For our blog post every Friday, we visit our school children at their homes. Whenever an Ashram guest wants to, we take him or her along, too. I would like to write a bit about the experiences that they have on such a visit and their reactions when they come back.
These guests get to see another side of India, something the normal tourist definitely never gets to see. Not even those who pay to get a ‘village experience’ – because those villages where travel agents can book stays for their guests and a dinner or tea at a traditional home are of course prepared for exactly that. Our guests visit a real family home and see how those children live who come to our school.
Obviously, these families are poor, which is why their children come to our school. Their homes vary from those who have inherited their house, sometimes with enough space even out front for the children to play, up to the little hut that has only three brick walls and a plastic sheet for a cover but for which the family is paying monthly rent! We never know what the situation of the house will be when we reach there – and of course, our accompanying guests cannot imagine that before either! They are surprised, maybe shocked, at how basic life can really be. Often without electricity and the next access to water a hand pump down the road.
Although you brace yourself for what you will see, everything is different when you see it in real life: the dirty, small roads that you have to walk down to reach the house, the fact that there is no toilet nearby and seeing the children, often half-naked, playing in the sand, with little pigs or whatever dirty sticks and stones they find.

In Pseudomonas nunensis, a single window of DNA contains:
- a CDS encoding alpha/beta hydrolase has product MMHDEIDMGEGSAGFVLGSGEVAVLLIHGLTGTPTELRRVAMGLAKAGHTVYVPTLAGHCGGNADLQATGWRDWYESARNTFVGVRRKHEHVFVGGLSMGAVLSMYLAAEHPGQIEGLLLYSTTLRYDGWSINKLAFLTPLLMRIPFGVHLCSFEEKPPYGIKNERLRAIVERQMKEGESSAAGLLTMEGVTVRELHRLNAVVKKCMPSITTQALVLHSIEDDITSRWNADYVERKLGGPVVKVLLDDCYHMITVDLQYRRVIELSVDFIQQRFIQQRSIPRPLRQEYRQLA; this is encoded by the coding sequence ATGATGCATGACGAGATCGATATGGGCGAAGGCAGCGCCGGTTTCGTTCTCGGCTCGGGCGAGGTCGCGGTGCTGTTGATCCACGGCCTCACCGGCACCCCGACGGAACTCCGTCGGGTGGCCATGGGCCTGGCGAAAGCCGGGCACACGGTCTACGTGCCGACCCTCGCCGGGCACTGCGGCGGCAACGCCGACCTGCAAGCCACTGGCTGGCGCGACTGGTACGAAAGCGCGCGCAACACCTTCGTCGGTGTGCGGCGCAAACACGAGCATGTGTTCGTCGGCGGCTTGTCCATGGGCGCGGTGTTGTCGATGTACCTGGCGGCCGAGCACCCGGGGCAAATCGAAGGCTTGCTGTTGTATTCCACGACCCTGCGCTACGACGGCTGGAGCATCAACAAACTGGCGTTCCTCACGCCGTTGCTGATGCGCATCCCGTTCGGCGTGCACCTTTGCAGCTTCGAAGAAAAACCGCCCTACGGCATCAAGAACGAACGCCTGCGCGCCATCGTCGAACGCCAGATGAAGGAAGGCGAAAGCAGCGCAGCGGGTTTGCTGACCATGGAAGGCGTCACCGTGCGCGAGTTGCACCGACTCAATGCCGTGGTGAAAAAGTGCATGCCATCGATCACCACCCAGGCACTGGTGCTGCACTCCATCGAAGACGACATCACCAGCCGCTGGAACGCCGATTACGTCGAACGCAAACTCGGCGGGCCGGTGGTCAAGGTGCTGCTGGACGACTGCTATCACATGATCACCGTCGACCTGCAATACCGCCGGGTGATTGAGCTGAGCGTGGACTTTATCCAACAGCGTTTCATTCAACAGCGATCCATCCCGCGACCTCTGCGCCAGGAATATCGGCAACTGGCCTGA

You cannot help but feel that any complaint you have ever made is silly. You look at your own life and you feel not only privileged about having everything that you do but also a bit stupid about the many times you were unhappy about running out of your favourite ice-cream or upset that your curtains didn’t exactly match your carpet. You realize that the material insecurity that you are suffering from is a product of your mind.
And all of this you feel in a particularly strong manner when you look at those smiling faces. Into those eyes that are on one hand showing the strain of a life that sometimes lacks basic needs but which on the other hand shine full of joy.
This is the reaction that we usually get: amazement about how simple life can be and how people can yet be so happy in the midst of poverty.
A reason for you to be happier than you usually are? Yes, it sure is!